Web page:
By HEDY EPSTEIN, January 27, 1995
On January 27, 1945, the Soviet Armed Forces entered the Auschwitz Concentration Camp.
Caught up in World War II, the world took no special notice of this event.
I lived in London, England at the time (at the age of 14, I arrived in London in May 1939 on a Children’s Transport of 500 children, ranging in age from twins, 6 months old, to 17 years) and closely followed the movements of the Allied Forces by reading the newspapers and listening to the radio. Yet, I have no specific recollection of that day. Nor did I know at the time that both my parents and other family members had been deported to Auschwitz in August and September 1942 from camps in southern (Vichy) France.
In an August 9, 1942 letter my Father wrote to me: “tomorrow I am going to be deported to an unknown destination, and it may be a very long time before you hear from me again…..” In a September 1, 1942 letter my Mother wrote to me: “…..Another transport is leaving from here, and this time I am leaving on it. My only hope is that I will still meet your Papa somewhere, and then we will carry our lot, no matter how difficult it may be, with dignity and courage…..Continue to be always good and honest. Carry your head high and never lose your courage. Don’t forget your parents. Don’t forget any of us. We shall continue to hope that one day we will see each other again, even if it takes a long time…..”
How long is a long time? A week? A month? A year? Ten years? And so I waited and waited, telling myself “a long time just isn’t over yet.”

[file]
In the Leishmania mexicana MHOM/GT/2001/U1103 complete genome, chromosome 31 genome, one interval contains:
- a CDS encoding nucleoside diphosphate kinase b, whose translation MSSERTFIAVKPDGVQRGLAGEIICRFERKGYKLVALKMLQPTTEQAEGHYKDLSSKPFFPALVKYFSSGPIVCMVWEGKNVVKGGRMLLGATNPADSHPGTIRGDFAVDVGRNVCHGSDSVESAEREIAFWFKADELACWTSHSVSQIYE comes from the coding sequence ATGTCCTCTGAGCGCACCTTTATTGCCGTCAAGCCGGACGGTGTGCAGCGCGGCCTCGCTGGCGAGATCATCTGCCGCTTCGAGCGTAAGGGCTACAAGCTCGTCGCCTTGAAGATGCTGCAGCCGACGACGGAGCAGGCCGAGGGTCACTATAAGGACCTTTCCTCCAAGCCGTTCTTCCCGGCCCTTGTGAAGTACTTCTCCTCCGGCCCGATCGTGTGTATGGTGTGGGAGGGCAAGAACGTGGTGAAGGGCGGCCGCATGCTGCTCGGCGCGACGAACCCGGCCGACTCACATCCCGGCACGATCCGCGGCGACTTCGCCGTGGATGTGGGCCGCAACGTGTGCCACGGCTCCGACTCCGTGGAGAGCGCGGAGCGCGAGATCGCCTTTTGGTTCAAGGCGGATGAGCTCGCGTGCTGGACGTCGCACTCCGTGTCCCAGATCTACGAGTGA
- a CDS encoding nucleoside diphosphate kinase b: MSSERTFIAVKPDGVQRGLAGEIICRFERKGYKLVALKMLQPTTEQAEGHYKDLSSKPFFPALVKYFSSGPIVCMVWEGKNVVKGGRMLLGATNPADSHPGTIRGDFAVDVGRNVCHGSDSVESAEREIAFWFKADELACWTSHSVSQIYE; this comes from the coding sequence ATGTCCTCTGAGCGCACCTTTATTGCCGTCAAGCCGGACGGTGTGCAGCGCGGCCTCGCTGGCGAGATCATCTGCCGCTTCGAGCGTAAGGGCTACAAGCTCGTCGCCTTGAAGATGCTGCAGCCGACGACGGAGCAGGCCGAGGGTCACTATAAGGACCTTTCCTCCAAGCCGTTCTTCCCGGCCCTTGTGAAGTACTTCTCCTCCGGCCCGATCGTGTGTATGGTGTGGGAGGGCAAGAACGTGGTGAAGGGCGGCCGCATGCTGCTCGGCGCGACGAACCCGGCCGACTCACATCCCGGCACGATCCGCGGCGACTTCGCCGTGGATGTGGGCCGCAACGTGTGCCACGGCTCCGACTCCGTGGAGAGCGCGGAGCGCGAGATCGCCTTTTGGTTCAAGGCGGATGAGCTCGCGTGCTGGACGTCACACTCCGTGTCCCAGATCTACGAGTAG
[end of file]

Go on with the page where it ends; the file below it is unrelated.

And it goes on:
In the summer of 1956 I received letters from a French organization, informing me that my parents had been deported to Auschwitz on September 11, 1942.
Despite what I had learned by 1956 about the horrors of Auschwitz, I continued to hope to be reunited with my parents somewhere, somehow.
It was not until September 1980, when I stood on the ramp in Auschwitz where the selection was made by Dr. Josef Mengele and his cohorts as to who will live and who will die, that I finally accepted the death of my parents and other family members.
On this 50th anniversary of the liberation of Auschwitz we remember the images of corpses, of the living dead. Images which are the vessels of our memory. Images which bypass rationality. They are the universal markers of incredible suffering. These images, these memories will not bring back all the loved ones who lost their lives. But, I hope they have made us ever vigilant, and have instilled in us the wisdom, strength and values to be actively involved in the struggle to insure that such atrocities will not befall any people, anywhere, at any time. This is the legacy of the Holocaust for me.